A French “64” of the period – Monmouth would have looked generally similar
(Attribution: Wikipedia Commons and www.musee-marine.fr Authority control VIAF: 19144648200974718522 Museofile: M5026 Accession number 3 OA 10)
Soon after Byng’s death Gardiner was sent back to the Mediterranean in command of the 64-gun HMS Monmouth, as part of Admiral Henry Osborne’s squadron. In early 1758 this force had succeeded in driving a French fleet of fifteen ships into the Spanish port of Cartagena and keeping them blockaded there. This fleet had been en-route to Louisbourg, the great French fortress on Cape Breton Island, with reinforcements. On February 28th a French relieving force of three ships-of- the-line, carrying the Governor of “New France” (French Canada) and under the naval command of Admiral Gallifoniere. This officer also spotted the British force, and realising that it was larger, decided to retreat. Osborne responded by ordering a general chase, directing Gardiner in Monmouth, and two other ships, the Hampton Court and the Swiftsure, to engage Gallifoniere’s flagship, the Foudroyant. The latter was one of the most powerful vessels afloat, her eighty guns consisting of thirty 42-pounders – enormous weapons for the time – as well as thirty-two 24-pounders and eighteen 12-pounders. With a crew of 470, a French privateer previously captured by the Monmouth had said of the Foudroyant that “She would fight today, tomorrow, and the next day, but could never be taken.” By contrast, the Monmouth was armed with sixty-four 24-pounders and had a crew of 470 and her two consorts were almost identically armed. Together, these three ships might have been enough to defeat the more powerful French vessel, but any one of them alone would be heavily outgunned.
An accident of fate had provided Gardiner with the opportunity he craved to wipe out the stain on his honour. As the Monmouth, faster-sailing than Hampton Court or Swiftsure, closed with Foudroyant it was revealed that she was flying the flag of the Admiral Gallifoniere, the commander who had been present on board her during the action with Byng. Eager now for action, Gardiner pressed on with Monmouth, determined to engage the Foudroyant at any cost and unwilling to wait for the other British ships to catch up. According to one account he pointed to Foudroyant and told an army-officer on board “Whatever becomes of you and me, that ship must go into Gibraltar.”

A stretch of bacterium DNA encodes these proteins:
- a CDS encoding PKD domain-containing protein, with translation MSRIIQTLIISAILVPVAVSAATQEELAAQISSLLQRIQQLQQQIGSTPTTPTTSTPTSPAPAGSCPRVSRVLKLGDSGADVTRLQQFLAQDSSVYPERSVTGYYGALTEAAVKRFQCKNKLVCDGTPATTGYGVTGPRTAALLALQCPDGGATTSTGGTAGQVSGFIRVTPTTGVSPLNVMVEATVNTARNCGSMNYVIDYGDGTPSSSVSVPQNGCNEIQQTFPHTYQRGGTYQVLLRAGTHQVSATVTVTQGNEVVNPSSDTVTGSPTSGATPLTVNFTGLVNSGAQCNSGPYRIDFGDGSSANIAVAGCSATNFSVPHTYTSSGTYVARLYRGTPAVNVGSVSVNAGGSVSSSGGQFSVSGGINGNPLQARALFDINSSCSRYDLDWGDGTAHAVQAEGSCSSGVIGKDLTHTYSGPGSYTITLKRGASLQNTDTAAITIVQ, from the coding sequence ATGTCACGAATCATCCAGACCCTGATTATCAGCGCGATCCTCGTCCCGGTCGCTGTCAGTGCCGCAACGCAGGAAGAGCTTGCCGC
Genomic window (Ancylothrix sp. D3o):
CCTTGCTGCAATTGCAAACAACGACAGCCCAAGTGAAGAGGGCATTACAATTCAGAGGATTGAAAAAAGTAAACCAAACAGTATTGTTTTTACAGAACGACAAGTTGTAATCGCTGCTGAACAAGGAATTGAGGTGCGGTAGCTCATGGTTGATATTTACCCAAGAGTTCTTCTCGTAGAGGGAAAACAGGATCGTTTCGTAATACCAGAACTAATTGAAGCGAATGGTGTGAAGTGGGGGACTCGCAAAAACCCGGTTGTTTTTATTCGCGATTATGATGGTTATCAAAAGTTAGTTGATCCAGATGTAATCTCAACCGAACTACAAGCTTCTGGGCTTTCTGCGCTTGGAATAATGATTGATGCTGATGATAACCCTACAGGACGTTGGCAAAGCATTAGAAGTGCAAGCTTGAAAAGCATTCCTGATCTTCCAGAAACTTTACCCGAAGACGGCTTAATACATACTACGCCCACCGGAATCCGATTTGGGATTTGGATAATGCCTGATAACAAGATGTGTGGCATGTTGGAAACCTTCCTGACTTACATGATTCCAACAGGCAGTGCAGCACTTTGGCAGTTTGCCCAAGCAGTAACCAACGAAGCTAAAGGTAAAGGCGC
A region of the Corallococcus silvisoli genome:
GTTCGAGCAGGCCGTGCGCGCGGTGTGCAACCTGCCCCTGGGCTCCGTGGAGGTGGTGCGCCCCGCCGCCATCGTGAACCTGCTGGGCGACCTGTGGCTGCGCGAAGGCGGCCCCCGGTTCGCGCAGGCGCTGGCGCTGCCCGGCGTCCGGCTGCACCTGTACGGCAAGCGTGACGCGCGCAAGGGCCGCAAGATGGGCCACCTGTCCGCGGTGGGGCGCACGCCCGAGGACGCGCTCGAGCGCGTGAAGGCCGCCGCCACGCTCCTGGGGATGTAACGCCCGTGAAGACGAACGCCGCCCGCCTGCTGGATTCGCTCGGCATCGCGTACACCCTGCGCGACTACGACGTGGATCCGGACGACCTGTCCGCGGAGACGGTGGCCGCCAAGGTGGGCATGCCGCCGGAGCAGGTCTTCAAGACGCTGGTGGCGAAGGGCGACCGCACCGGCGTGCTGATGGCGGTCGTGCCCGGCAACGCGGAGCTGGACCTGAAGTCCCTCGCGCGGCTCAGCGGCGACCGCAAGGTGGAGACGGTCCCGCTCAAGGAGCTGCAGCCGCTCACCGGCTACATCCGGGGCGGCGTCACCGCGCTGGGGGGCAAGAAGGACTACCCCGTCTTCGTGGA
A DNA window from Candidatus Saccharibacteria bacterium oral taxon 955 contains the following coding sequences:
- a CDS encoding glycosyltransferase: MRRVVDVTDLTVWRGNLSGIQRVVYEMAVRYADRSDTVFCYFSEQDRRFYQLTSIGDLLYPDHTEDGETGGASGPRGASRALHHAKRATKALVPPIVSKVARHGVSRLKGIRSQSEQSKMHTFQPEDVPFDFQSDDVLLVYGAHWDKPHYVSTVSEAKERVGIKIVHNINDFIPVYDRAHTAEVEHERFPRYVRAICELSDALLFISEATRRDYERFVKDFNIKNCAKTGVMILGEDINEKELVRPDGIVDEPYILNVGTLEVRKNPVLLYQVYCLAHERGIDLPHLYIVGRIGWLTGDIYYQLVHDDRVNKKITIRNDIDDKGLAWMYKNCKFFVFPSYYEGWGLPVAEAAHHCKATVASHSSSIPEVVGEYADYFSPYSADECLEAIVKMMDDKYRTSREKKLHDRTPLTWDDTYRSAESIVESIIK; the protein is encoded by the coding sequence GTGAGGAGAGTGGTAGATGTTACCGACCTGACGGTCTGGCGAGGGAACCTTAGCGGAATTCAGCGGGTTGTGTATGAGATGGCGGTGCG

By the time Monmouth opened fire on Foudroyant, both Hampton Court and Swiftsure were out of sight and Gardiner was committed to a one-to-one duel. He was wounded in the arm almost immediately, but not badly enough to incapacitate him. Monmouth’sopening fire damaged the Foudroyant’s rigging, thereby lessening her manoeuvrability, and Gardiner placed his ship off the enemy’s quarter. From this position Monmouthpounded Foudroyant for almost two hours while being exposed to less fire herself (As so often when learning of such actions, one Is struck by the duration of such cannonades – one can only assume that sheer exhaustion of the gun crews would have lessened the rate of fire considerably). Gardiner, directing operations from the open deck, now received his second, and ultimately fatal, wound, a blow from a ball or fragment on his forehead. Before he passed out and was carried below to the surgeon he called for his first lieutenant – Robert Carkett (approx. 1720 – 1780) – and asked him not to give up the ship or halt the action. Carkett responded by having the colours nailed to the mast and with a pistol in each hand swore that he would shoot anybody who would attempt to strike them